The U.S. economy is poised to grow at its fastest pace in decades, carried along by a wave of pent-up demand built during the pandemic and the trillions of dollars of support the government has provided over the past year.
But what that boom will look like—how long it will last, what it might do for employment, how much inflation it might generate—isn’t clear. The grab bag of history doesn’t offer many periods in living memory when gross domestic product grew as quickly as forecasters expect for this year, and those past experiences came about when the composition of the economy was very different from today.
Economists surveyed by IHS Markit estimate on average that real, or inflation-adjusted, GDP will be 6.7% higher in the fourth quarter of 2021 than it was a year earlier. That would mark the strongest year of growth since 1983, when the economy was, as it is now, taking off out of a deep recession. Even that could prove conservative, as there is still a measure of caution in current forecasts, reflecting the possibility that the Covid-19 crisis could flare up again.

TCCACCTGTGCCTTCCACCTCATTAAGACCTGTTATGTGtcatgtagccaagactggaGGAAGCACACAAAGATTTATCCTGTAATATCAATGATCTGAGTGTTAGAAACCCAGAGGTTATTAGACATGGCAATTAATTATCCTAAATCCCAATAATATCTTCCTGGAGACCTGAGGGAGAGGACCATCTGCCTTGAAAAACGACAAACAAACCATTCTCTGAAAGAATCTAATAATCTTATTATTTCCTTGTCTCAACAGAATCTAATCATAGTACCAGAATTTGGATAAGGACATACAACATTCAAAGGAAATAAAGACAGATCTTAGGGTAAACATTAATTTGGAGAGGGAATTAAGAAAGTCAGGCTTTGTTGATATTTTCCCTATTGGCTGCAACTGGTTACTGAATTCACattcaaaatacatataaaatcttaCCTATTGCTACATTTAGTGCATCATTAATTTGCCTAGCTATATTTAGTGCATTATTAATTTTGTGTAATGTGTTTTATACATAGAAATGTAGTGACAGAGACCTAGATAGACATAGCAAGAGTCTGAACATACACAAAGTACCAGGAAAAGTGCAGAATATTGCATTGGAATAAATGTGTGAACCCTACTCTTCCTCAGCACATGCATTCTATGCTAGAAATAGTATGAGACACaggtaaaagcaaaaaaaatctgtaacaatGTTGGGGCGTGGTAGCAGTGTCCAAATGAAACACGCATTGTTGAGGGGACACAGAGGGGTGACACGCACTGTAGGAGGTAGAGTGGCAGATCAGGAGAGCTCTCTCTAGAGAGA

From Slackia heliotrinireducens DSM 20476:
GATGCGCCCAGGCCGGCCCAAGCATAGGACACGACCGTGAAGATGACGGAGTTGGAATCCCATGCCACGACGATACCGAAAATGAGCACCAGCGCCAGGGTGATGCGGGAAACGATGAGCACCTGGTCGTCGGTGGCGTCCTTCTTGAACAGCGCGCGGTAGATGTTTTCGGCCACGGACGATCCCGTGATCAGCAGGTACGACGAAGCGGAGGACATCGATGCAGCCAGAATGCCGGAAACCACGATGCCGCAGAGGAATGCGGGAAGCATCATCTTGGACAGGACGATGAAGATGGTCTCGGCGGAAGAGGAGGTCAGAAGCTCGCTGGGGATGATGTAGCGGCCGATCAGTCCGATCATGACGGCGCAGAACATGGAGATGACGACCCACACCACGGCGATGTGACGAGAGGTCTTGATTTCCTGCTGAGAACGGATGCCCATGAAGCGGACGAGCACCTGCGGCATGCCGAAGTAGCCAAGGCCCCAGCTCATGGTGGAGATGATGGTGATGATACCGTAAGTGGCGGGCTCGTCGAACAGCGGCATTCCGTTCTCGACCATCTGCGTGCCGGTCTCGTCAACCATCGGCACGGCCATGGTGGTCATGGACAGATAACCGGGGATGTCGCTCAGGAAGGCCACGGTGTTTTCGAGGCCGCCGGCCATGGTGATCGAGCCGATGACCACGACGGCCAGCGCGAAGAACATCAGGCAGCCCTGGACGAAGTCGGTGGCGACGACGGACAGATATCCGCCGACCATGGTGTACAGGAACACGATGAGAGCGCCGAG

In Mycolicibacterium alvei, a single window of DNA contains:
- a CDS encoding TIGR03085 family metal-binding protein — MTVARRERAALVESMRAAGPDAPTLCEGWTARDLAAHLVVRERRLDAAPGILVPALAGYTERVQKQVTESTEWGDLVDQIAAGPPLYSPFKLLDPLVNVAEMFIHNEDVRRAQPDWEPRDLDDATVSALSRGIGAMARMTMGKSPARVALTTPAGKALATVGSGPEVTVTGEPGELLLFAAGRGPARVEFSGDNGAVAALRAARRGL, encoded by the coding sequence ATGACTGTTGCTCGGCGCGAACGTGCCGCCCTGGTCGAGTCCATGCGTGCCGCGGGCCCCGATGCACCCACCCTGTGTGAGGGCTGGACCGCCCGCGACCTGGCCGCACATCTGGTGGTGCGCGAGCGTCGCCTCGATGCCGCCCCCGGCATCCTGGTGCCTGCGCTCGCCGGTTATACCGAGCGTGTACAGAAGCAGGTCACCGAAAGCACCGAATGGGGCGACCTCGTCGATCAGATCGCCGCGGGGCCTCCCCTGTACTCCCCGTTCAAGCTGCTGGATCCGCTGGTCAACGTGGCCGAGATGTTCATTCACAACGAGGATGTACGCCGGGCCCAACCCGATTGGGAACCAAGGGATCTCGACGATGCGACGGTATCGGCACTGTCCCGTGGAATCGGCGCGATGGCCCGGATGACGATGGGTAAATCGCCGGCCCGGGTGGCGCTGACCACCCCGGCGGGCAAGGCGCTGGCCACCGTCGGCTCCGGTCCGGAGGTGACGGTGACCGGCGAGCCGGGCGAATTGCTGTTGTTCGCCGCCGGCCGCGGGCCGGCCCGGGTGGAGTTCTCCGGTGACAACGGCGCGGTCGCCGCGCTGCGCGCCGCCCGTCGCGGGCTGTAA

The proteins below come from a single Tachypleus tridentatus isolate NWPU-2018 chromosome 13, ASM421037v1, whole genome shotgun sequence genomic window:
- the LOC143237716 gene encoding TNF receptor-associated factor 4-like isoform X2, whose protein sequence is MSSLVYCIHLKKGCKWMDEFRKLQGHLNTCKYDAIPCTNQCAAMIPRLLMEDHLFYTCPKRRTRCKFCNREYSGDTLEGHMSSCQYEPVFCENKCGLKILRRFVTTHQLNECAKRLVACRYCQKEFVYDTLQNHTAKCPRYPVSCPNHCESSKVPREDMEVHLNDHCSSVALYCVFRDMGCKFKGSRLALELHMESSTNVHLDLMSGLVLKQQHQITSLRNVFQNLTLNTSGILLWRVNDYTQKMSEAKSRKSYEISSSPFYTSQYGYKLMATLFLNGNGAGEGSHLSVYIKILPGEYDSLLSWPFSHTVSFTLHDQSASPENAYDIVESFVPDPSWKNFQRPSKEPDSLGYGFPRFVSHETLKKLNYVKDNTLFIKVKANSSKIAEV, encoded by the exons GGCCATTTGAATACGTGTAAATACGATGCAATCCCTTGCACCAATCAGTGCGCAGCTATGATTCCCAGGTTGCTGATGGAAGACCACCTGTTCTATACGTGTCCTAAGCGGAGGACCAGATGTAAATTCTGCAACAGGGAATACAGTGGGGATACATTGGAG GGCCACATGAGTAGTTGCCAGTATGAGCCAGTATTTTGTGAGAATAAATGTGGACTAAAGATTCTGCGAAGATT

Given the likelihood of strong growth this year, the big question facing investors, businesses, policy makers and ordinary people is what will happen next, but the most honest answer to that might be a shrug.
Some economists, including former Treasury Secretary and Obama White House economic adviser Lawrence Summers, worry that the amount of stimulus that is getting poured into the economy is excessive. Indeed, with forecasters looking for the economy to grow an additional 3.3% next year, by the end of 2022 GDP could be 2.7% above the Congressional Budget Office’s estimate of its “potential,” or the level it can sustain without running too hot. The last time GDP got that far above potential was 1973, when the U.S. was experiencing a serious inflation problem that wouldn’t be snuffed until the early 1980s.